Q.1) Despite the buoyancy in bilateral ties with Saudi Arabia in recent years, India remains hyphenated with Pakistan. Comment
Relations of India – Saudi:
a. Although India and Saudi Arabia have not signed a defence cooperation agreement, both countries have conducted joint military exercises
b. India and Saudi Arabia share a common interest is Afghanistan. Saudi Arabia recently played a major role in bringing some sections of the Taliban to the conference table, and facilitated the dialogue between them and the US.
c. Saudi Arabia is currently the largest supplier of crude oil to India.
d. The 2.7 million strong Indian community in Saudi Arabia is the ‘most preferred community’ act as an agent of soft power diplomacy
a. The Pakistan factor has also been an important element of the India-Saudi Arabia relationship. Pakistan’s influence over Saudi Arabia in hindering a stronger Indo-Saudi relationship. Although India’s deepening engagements with Saudi Arabia over the recent past has resulted in building a stronger bilateral relationship
b. Saudi Arabia concerns with respect to India’s engagements in the West Asian region, particularly with reference to India’s engagement with Iran, be it on oil trade or the Chabahar port, and the supply of arms to India from Israel
c. Both the countries have to delicately perform the balancing act (for the Saudis, between India and Pakistan, and for the Indians, between Saudi Arabia and Iran) to explore the benefits
d. Saudi policy of ’Nitaqat’ would potentially upset the large expatriate community of Indian working in the Kingdom.
Q.2) What is the 6th schedule of the Constitution? How is the 6th schedule different from the 5th schedule?
6th schedule contains special provisions for administration of tribal areas in 4 NE states of Assam, Meghalaya, Tripura and Mizoram.
The various features in the 6th Schedule are:
1. Tribal areas in these 4 states have been constituted as autonomous districts. But they do not fall outside executive authority of the state concerned.
2. Governor is empowered to organise and re-organise the autonomous districts. He can increase or decrease their areas or change their names or define their boundaries.
3. If there are different tribes in an Autonomous District Governor can divide it into several Autonomous Regions.
4. Each autonomous district has a District Council consisting of 30 members of whom 4 are nominated by Governor and remaining are elected on the basis of adult franchise. Elected members hold office for a term of 5 years(unless council is dissolved earlier) and nominated members hold office during pleasure of Governor. Each autonomous region also has a separate Regional Council.
5. District and Regional Councils administer areas under their jurisdiction. They can make laws on certain specified matters like land, forests, canal water, shifting cultivation, village administration, inheritance of property, marriage and divorce, social customs and so on. But all such laws require the assent of Governor.
6. DCs and RCs can constitute village councils or courts for trial of suits and cases between tribes(in territorial jurisdictions). They hear appeals from them. Jurisdiction of HC over these suits and cases is specified by Governor.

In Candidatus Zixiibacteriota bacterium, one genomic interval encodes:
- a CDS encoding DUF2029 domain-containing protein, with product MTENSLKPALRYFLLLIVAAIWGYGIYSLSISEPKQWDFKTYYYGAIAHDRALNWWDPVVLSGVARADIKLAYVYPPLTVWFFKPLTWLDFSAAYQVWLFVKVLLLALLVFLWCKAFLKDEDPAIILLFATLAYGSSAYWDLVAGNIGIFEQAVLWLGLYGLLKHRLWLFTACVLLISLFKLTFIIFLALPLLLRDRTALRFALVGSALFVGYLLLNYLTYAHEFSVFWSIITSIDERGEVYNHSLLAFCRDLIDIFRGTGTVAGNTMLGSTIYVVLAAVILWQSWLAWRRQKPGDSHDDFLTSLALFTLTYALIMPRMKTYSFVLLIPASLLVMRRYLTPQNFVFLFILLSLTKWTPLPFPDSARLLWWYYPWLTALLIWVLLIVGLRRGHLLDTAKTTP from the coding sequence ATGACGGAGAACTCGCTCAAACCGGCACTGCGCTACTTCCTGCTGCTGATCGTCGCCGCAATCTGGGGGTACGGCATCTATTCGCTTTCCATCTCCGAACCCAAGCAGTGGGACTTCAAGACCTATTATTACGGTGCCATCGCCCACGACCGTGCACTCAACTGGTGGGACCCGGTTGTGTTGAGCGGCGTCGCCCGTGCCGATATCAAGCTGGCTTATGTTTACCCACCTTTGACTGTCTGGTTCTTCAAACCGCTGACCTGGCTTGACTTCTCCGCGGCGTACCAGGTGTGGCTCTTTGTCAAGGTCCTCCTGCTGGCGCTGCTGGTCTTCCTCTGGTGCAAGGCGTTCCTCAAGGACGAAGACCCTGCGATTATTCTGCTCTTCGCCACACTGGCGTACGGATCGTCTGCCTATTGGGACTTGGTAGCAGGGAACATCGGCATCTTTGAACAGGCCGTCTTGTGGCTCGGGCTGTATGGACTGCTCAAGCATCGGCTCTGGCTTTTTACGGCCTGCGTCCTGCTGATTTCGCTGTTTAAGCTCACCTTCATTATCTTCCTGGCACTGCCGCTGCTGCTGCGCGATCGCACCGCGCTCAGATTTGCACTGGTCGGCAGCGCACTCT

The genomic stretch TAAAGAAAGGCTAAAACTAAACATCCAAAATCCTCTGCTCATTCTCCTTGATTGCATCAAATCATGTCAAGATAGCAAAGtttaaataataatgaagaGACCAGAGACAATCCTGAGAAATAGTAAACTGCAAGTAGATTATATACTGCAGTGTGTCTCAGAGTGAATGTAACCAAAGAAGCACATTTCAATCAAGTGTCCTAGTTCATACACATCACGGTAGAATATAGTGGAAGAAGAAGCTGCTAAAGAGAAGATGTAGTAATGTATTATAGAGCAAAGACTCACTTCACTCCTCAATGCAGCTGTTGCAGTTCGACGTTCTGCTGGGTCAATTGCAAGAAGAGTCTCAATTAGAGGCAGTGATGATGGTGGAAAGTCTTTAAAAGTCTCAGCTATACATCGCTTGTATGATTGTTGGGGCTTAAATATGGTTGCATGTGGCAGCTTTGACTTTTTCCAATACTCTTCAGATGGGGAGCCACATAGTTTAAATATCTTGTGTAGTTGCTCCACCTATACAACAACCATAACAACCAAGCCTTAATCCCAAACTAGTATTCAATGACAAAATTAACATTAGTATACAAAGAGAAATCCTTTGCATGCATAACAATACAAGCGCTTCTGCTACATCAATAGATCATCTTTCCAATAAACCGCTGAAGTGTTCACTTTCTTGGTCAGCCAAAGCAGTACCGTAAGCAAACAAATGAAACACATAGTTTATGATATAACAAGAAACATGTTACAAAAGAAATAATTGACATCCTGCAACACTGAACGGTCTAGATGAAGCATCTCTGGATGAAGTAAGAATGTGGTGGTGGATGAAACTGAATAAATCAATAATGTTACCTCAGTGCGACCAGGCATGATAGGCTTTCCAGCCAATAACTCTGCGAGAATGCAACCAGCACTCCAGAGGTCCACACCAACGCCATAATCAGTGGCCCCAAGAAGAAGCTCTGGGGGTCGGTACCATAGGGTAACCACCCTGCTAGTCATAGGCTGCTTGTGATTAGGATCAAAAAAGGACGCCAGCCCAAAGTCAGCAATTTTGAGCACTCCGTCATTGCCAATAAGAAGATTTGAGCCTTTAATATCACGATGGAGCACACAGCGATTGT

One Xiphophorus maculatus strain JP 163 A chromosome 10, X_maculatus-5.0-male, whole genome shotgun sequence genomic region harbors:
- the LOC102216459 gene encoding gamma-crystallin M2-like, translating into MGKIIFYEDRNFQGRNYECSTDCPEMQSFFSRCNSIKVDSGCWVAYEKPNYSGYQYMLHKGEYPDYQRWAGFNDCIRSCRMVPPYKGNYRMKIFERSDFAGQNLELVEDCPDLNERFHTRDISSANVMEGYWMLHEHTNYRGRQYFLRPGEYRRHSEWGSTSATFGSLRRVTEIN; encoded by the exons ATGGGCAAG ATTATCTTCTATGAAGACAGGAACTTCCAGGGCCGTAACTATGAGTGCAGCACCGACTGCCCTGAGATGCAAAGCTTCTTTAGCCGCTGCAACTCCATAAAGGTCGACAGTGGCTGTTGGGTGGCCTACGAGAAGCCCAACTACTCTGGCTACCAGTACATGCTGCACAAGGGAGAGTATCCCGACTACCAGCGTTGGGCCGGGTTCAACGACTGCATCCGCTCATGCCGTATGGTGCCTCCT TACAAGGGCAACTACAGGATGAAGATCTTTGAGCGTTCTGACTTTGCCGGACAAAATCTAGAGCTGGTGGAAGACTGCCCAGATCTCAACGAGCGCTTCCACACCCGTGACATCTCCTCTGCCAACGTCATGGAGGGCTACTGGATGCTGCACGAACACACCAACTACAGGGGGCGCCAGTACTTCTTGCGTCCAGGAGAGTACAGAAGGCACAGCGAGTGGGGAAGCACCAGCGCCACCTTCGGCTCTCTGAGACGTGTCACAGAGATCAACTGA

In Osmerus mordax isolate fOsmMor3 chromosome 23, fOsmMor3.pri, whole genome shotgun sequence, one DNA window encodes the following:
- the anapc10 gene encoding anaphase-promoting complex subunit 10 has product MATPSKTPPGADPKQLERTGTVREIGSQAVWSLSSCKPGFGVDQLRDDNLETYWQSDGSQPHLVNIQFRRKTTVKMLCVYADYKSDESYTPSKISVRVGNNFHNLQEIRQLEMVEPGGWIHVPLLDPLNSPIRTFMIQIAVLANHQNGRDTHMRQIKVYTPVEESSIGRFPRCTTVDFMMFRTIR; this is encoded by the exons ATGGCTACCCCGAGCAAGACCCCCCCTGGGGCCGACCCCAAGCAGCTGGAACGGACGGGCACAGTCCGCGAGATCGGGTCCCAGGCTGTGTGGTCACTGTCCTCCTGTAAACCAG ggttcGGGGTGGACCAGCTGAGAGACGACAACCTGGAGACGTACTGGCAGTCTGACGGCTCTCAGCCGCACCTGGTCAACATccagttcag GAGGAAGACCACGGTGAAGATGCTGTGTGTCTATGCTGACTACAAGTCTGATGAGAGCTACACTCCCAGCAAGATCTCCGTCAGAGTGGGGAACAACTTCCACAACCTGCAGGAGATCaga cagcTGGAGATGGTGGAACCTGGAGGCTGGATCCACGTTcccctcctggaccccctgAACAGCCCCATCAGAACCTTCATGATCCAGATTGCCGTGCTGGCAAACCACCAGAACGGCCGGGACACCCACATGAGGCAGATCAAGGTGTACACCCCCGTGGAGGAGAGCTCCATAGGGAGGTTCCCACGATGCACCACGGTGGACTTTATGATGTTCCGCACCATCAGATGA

7. DC can establish, construct or manage primary schools, dispensaries, markets, ferries, fisheries, roads and so on in the district. It can also make regulations for the control of money lending and trading by non-tribals. Such regulations require Governor’s assent.
8. DC and RC are empowered to assess and collect land revenue and impose certain specified taxes.
9. The acts of Parliament or SL do not apply to ADs and ARs (specified modifications and exceptions).
10. Governor can appoint a commission to examine and report on any matter relating to administration of ADs or ARs. He may dissolve a district or regional council on the recommendation of the commission.
6th schedule vs 5th schedule:
The various features of administration contained in the 5th Schedule are as follows:
1. Declaration of Scheduled Areas: President is empowered to declare an area as SA. He can also increase or decrease its area, alter its boundary lines, rescind such designation or make fresh orders for redesignation of an area in consultation with Governor of the state concerned.
2. Executive Power of State and Centre: The executive power of a state extends to SAs in it. Governor has special responsibility of submitting a report to the president regarding administration of such areas, annually or whenever required by the president. Executive power of Centre extends to giving directions to states regarding administration of such areas.
3. Tribes Advisory Council: Each state having SAs has to establish a TAC to advise on welfare and advancement of STs. 3/4th of its members should be representatives of STs in SLA. Similar council can also be established in a state having STs but not SAs if president directs.
4. Law applicable to Scheduled Areas: Governor is empowered to direct that any particular act of Parliament or SL does not apply to a SA or apply with specified modifications and exceptions. He can also make regulations for peace and good government of a SA after consulting the TAC. These regulations may prohibit or restrict the transfer of land by or among members of STs, regulate allotment of land to members of STs and regulate business of money-lending in relation to STs. It may repeal or amend any act of Parliament or SL applicable to a SA. All such regulations require assent of the president.